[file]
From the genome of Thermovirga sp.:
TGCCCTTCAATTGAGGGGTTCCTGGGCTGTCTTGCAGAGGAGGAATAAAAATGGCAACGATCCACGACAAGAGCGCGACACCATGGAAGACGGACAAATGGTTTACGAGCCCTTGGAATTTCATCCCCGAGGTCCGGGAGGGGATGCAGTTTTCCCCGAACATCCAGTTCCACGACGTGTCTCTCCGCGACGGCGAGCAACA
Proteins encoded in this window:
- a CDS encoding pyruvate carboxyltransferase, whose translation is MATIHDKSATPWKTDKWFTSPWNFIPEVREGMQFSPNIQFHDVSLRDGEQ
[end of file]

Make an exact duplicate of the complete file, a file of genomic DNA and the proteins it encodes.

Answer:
From the genome of Thermovirga sp.:
TGCCCTTCAATTGAGGGGTTCCTGGGCTGTCTTGCAGAGGAGGAATAAAAATGGCAACGATCCACGACAAGAGCGCGACACCATGGAAGACGGACAAATGGTTTACGAGCCCTTGGAATTTCATCCCCGAGGTCCGGGAGGGGATGCAGTTTTCCCCGAACATCCAGTTCCACGACGTGTCTCTCCGCGACGGCGAGCAACA
Proteins encoded in this window:
- a CDS encoding pyruvate carboxyltransferase, whose translation is MATIHDKSATPWKTDKWFTSPWNFIPEVREGMQFSPNIQFHDVSLRDGEQ